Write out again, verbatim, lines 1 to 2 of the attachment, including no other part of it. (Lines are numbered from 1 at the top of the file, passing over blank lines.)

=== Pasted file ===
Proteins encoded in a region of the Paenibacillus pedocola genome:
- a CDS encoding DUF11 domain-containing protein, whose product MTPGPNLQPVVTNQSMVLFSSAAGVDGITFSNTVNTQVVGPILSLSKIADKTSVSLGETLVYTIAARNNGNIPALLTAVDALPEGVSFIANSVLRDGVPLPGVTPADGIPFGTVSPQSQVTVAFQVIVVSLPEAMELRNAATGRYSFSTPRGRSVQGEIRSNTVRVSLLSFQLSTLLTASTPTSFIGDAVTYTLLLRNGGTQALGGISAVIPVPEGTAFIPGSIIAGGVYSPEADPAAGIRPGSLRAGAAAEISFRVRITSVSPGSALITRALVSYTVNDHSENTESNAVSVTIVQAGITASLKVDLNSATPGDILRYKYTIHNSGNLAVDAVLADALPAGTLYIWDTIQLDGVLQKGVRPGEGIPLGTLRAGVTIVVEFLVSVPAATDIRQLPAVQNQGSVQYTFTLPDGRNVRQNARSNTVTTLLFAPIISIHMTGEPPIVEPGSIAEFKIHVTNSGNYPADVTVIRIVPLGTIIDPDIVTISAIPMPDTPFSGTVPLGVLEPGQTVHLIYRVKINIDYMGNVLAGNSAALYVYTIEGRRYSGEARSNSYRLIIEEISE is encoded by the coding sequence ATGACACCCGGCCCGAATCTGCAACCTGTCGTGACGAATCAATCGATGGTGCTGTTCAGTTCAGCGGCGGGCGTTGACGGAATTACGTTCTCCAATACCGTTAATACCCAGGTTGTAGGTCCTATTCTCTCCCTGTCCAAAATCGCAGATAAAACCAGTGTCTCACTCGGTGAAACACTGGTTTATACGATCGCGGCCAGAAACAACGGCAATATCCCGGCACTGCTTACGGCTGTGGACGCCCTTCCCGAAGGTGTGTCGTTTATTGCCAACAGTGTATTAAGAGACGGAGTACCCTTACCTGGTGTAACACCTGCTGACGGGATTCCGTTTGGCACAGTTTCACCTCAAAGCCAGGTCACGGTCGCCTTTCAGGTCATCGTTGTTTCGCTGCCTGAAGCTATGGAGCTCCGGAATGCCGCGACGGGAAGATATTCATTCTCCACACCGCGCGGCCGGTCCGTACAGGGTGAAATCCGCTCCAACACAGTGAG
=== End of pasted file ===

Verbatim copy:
Proteins encoded in a region of the Paenibacillus pedocola genome:
- a CDS encoding DUF11 domain-containing protein, whose product MTPGPNLQPVVTNQSMVLFSSAAGVDGITFSNTVNTQVVGPILSLSKIADKTSVSLGETLVYTIAARNNGNIPALLTAVDALPEGVSFIANSVLRDGVPLPGVTPADGIPFGTVSPQSQVTVAFQVIVVSLPEAMELRNAATGRYSFSTPRGRSVQGEIRSNTVRVSLLSFQLSTLLTASTPTSFIGDAVTYTLLLRNGGTQALGGISAVIPVPEGTAFIPGSIIAGGVYSPEADPAAGIRPGSLRAGAAAEISFRVRITSVSPGSALITRALVSYTVNDHSENTESNAVSVTIVQAGITASLKVDLNSATPGDILRYKYTIHNSGNLAVDAVLADALPAGTLYIWDTIQLDGVLQKGVRPGEGIPLGTLRAGVTIVVEFLVSVPAATDIRQLPAVQNQGSVQYTFTLPDGRNVRQNARSNTVTTLLFAPIISIHMTGEPPIVEPGSIAEFKIHVTNSGNYPADVTVIRIVPLGTIIDPDIVTISAIPMPDTPFSGTVPLGVLEPGQTVHLIYRVKINIDYMGNVLAGNSAALYVYTIEGRRYSGEARSNSYRLIIEEISE is encoded by the coding sequence ATGACACCCGGCCCGAATCTGCAACCTGTCGTGACGAATCAATCGATGGTGCTGTTCAGTTCAGCGGCGGGCGTTGACGGAATTACGTTCTCCAATACCGTTAATACCCAGGTTGTAGGTCCTATTCTCTCCCTGTCCAAAATCGCAGATAAAACCAGTGTCTCACTCGGTGAAACACTGGTTTATACGATCGCGGCCAGAAACAACGGCAATATCCCGGCACTGCTTACGGCTGTGGACGCCCTTCCCGAAGGTGTGTCGTTTATTGCCAACAGTGTATTAAGAGACGGAGTACCCTTACCTGGTGTAACACCTGCTGACGGGATTCCGTTTGGCACAGTTTCACCTCAAAGCCAGGTCACGGTCGCCTTTCAGGTCATCGTTGTTTCGCTGCCTGAAGCTATGGAGCTCCGGAATGCCGCGACGGGAAGATATTCATTCTCCACACCGCGCGGCCGGTCCGTACAGGGTGAAATCCGCTCCAACACAGTGAG